I’d never even bothered to imagine an interpolation between sentences before encountering the idea in a recent academic paper. But as soon as I did, I found it captivating, both for the thing itself—a sentence… gradient?—and for the larger artifact it suggested: a dense cloud of sentences, all related; a space you might navigate and explore.
It’s easy to see that a plane can be tiled with squares or hexagons arranged in regular ranks, but in 1936 Heinz Voderberg showed that it can also be tiled in a spiral formation. Each tile in the figure above is the same nine-sided shape, but together they form two “arms” that bound one another. If both arms are extended infinitely, they’ll cover the whole plane.
In 1955 Michael Goldberg showed that spirals might be devised with any even number of arms, and in 2000 Daniel Stock and Brian Wichmann did the same for odd numbers, so it’s now possible to devise a shape that will tile the plane in a spiral with any specified number of arms.
(Daniel L. Stock and Brian A. Wichmann, “Odd Spiral Tilings,” Mathematics Magazine 73:5 [December 2000], 339-346.)
Optical Disc: My little brother recently got grounded from video games
Optical Disc: He had no clue what else to do so I suggested he play outside
Optical Disc: So he went and just stood there for a while
Optical Disc: And now he's hitting a rock with a stick
Optical Disc: I asked if he's having fun and he said "I don't know"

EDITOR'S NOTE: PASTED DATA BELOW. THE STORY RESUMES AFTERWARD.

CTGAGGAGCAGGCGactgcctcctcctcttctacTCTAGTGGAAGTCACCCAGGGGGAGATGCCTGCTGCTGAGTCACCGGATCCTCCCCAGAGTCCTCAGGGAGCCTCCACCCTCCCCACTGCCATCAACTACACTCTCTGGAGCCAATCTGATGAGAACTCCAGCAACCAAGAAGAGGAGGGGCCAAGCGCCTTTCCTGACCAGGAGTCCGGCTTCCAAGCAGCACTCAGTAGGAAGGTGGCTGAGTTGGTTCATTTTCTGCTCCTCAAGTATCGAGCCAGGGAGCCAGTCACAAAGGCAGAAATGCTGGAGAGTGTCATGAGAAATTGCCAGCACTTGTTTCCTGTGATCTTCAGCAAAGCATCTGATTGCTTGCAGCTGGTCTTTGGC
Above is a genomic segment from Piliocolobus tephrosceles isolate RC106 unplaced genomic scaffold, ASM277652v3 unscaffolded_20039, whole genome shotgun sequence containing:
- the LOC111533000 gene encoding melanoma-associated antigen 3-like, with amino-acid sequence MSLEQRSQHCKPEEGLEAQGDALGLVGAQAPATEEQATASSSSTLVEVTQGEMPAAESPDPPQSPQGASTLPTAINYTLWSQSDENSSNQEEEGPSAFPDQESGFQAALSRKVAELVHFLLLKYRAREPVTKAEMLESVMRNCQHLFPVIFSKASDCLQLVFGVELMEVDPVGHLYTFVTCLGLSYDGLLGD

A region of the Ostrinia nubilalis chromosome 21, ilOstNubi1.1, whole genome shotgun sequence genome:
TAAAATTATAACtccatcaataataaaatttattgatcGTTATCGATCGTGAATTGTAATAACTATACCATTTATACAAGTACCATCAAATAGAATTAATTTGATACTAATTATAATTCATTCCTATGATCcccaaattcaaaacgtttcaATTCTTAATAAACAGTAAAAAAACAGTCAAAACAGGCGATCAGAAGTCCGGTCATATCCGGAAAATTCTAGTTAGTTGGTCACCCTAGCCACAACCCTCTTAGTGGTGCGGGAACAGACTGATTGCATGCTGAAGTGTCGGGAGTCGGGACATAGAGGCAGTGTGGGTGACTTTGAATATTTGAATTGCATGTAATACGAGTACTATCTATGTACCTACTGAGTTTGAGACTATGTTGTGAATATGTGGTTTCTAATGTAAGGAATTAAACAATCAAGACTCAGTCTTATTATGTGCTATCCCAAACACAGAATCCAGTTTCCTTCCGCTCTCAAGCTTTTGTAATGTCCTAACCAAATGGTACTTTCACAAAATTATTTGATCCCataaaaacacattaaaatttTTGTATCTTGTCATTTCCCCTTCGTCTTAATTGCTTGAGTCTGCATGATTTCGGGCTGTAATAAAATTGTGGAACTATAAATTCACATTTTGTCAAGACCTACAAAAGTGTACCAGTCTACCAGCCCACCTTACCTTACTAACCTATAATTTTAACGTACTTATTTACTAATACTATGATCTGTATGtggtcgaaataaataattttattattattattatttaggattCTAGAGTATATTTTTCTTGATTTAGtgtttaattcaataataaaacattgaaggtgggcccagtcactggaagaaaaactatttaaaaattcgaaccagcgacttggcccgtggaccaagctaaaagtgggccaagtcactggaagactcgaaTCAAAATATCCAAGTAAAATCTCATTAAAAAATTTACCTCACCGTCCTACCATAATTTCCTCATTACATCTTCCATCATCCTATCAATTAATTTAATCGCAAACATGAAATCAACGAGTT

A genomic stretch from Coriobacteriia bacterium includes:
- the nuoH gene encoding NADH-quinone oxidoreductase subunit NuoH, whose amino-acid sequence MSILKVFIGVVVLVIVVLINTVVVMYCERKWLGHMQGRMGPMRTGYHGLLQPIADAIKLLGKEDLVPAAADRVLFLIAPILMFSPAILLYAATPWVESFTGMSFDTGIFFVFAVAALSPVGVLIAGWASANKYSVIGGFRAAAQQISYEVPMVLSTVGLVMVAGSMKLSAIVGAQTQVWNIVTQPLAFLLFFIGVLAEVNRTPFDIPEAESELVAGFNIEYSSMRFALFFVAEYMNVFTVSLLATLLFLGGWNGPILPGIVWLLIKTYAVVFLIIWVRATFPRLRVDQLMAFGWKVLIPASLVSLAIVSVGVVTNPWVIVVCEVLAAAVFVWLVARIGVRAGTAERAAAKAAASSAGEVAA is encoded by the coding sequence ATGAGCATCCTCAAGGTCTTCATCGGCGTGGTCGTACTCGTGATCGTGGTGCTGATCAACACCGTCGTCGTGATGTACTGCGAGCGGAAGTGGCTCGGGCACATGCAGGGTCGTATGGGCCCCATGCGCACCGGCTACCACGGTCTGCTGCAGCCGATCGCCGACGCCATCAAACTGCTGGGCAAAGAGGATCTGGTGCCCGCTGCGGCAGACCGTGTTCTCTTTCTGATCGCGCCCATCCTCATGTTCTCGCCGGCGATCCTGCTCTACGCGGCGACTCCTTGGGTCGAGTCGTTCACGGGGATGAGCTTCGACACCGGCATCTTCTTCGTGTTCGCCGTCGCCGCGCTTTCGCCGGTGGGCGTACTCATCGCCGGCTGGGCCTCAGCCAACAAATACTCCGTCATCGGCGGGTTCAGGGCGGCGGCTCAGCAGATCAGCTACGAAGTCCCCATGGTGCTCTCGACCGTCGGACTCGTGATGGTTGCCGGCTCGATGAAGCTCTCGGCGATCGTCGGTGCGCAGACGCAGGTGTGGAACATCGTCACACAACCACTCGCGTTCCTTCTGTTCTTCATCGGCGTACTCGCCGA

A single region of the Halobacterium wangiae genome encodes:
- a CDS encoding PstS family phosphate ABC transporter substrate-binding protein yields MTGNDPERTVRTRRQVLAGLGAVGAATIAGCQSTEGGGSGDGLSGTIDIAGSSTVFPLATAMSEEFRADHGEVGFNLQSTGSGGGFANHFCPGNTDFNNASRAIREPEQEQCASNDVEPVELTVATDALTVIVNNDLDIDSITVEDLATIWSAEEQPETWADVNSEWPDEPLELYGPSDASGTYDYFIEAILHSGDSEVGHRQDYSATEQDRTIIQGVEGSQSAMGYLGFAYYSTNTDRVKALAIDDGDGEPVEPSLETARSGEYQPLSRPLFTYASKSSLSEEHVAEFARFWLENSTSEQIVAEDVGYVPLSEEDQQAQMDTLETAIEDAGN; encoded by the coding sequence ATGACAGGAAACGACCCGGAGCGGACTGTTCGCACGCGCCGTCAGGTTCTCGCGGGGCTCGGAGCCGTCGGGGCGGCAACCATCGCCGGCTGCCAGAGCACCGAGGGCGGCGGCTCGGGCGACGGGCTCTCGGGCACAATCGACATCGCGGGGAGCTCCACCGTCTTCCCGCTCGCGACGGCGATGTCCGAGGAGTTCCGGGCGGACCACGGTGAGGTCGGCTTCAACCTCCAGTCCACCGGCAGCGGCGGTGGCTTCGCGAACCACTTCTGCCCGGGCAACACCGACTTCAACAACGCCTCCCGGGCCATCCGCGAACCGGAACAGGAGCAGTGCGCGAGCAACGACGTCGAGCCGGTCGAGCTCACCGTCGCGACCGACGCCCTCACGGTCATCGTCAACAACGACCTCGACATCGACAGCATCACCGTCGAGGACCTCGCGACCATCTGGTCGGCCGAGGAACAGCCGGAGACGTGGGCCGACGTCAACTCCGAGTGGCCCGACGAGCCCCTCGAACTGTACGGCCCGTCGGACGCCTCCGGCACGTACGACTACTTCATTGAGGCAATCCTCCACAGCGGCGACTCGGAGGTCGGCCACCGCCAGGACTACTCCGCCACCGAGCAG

Note: Check what version of Chrome you're running at chrome://version. If you're running
an earlier version, these features won't exist. If you're running a later version, these features
may have changed. Chrome auto-updates to a new major version about every 6 weeks.
when you reload the page, but DevTools erases your changes when you reload. With Local
Overrides, you can now instruct DevTools to override network requests and serve local resources on your
Open the Sources panel.
Open the Overrides tab.
Click Setup Overrides.
Select which directory you want to save your changes to.
At the top of your viewport, click Allow to give DevTools read and write access to the
Make your changes.
Figure 2 shows how Local Overrides persists a CSS change across page loads.
DevTools doesn't save changes made in the DOM Tree of the Elements panel. Edit HTML in
the Sources panel instead.
If you edit CSS in the Styles pane, and the source of that CSS is an HTML file, DevTools
won't save the change. Edit the HTML file in the Sources panel instead.
The Changes tab
Track changes that you make locally in DevTools via the new Changes tab.
New accessibility tools
Use the new Accessibility pane to inspect the accessibility properties of an element, and
inspect the contrast ratio of text elements in the Color Picker to ensure that they're
accessible to users with low-vision impairments or color-deficiencies.
Use the Accessibility pane on the Elements panel to investigate the accessibility
properties of the currently-selected element.
Note: The Accessibility pane launched in Chrome 64.
Contrast ratio in the Color Picker
The Color Picker now shows you the contrast ratio of text elements. Increasing the